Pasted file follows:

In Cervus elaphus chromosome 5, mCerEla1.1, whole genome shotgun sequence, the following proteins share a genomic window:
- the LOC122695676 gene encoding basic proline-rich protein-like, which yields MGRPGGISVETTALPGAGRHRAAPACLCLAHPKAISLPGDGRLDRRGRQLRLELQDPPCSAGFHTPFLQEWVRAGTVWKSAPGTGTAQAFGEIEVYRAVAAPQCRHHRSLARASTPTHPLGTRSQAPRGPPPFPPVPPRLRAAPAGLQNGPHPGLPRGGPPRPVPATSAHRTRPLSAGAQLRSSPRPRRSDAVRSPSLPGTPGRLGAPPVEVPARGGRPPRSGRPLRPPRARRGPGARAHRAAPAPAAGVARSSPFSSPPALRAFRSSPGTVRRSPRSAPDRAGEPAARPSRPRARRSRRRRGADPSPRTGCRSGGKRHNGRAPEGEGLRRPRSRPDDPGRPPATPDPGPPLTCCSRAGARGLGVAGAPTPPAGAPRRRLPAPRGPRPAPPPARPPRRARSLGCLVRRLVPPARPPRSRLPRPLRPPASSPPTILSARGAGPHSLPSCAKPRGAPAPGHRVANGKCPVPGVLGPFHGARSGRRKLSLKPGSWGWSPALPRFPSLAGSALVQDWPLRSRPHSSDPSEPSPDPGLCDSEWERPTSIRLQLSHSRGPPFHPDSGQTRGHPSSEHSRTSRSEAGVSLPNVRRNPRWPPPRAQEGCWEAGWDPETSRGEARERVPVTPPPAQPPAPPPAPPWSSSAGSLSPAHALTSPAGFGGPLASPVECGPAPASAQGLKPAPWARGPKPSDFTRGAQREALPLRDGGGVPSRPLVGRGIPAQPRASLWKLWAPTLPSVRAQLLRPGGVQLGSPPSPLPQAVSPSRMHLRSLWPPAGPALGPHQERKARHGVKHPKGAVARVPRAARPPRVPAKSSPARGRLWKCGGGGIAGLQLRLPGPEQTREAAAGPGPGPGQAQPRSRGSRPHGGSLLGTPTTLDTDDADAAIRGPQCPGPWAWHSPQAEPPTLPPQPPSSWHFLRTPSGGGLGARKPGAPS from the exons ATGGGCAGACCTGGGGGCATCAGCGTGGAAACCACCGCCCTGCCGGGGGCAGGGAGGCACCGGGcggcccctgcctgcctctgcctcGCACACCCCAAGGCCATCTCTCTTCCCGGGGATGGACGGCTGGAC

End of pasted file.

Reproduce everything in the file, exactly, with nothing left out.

In Cervus elaphus chromosome 5, mCerEla1.1, whole genome shotgun sequence, the following proteins share a genomic window:
- the LOC122695676 gene encoding basic proline-rich protein-like, which yields MGRPGGISVETTALPGAGRHRAAPACLCLAHPKAISLPGDGRLDRRGRQLRLELQDPPCSAGFHTPFLQEWVRAGTVWKSAPGTGTAQAFGEIEVYRAVAAPQCRHHRSLARASTPTHPLGTRSQAPRGPPPFPPVPPRLRAAPAGLQNGPHPGLPRGGPPRPVPATSAHRTRPLSAGAQLRSSPRPRRSDAVRSPSLPGTPGRLGAPPVEVPARGGRPPRSGRPLRPPRARRGPGARAHRAAPAPAAGVARSSPFSSPPALRAFRSSPGTVRRSPRSAPDRAGEPAARPSRPRARRSRRRRGADPSPRTGCRSGGKRHNGRAPEGEGLRRPRSRPDDPGRPPATPDPGPPLTCCSRAGARGLGVAGAPTPPAGAPRRRLPAPRGPRPAPPPARPPRRARSLGCLVRRLVPPARPPRSRLPRPLRPPASSPPTILSARGAGPHSLPSCAKPRGAPAPGHRVANGKCPVPGVLGPFHGARSGRRKLSLKPGSWGWSPALPRFPSLAGSALVQDWPLRSRPHSSDPSEPSPDPGLCDSEWERPTSIRLQLSHSRGPPFHPDSGQTRGHPSSEHSRTSRSEAGVSLPNVRRNPRWPPPRAQEGCWEAGWDPETSRGEARERVPVTPPPAQPPAPPPAPPWSSSAGSLSPAHALTSPAGFGGPLASPVECGPAPASAQGLKPAPWARGPKPSDFTRGAQREALPLRDGGGVPSRPLVGRGIPAQPRASLWKLWAPTLPSVRAQLLRPGGVQLGSPPSPLPQAVSPSRMHLRSLWPPAGPALGPHQERKARHGVKHPKGAVARVPRAARPPRVPAKSSPARGRLWKCGGGGIAGLQLRLPGPEQTREAAAGPGPGPGQAQPRSRGSRPHGGSLLGTPTTLDTDDADAAIRGPQCPGPWAWHSPQAEPPTLPPQPPSSWHFLRTPSGGGLGARKPGAPS from the exons ATGGGCAGACCTGGGGGCATCAGCGTGGAAACCACCGCCCTGCCGGGGGCAGGGAGGCACCGGGcggcccctgcctgcctctgcctcGCACACCCCAAGGCCATCTCTCTTCCCGGGGATGGACGGCTGGAC